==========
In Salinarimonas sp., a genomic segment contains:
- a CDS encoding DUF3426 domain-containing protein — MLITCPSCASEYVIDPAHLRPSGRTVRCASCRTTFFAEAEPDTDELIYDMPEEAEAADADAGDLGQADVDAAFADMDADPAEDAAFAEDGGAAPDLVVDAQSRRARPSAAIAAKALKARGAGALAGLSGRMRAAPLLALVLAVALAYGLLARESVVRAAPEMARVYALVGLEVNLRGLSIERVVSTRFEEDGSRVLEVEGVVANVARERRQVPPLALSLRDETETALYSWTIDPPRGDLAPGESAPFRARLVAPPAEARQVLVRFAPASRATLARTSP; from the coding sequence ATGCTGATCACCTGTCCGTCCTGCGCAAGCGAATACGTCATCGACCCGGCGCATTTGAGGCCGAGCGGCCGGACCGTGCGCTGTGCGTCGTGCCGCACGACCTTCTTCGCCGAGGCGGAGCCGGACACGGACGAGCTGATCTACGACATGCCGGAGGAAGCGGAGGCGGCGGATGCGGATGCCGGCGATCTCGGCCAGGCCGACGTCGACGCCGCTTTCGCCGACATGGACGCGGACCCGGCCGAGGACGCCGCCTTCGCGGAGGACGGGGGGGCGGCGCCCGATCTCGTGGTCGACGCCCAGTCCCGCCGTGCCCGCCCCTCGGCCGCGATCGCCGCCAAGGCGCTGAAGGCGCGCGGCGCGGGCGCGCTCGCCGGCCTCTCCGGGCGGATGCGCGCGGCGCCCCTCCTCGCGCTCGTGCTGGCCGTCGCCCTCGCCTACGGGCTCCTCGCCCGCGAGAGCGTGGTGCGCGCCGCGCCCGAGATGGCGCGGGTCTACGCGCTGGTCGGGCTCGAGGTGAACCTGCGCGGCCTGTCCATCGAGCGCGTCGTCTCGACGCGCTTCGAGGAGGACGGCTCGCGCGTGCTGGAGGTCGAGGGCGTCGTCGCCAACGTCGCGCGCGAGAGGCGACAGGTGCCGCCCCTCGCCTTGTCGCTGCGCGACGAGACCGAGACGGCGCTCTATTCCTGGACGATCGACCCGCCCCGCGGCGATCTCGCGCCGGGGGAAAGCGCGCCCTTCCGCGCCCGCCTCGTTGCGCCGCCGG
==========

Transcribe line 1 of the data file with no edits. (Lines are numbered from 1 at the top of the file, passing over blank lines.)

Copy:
In Salinarimonas sp., a genomic segment contains: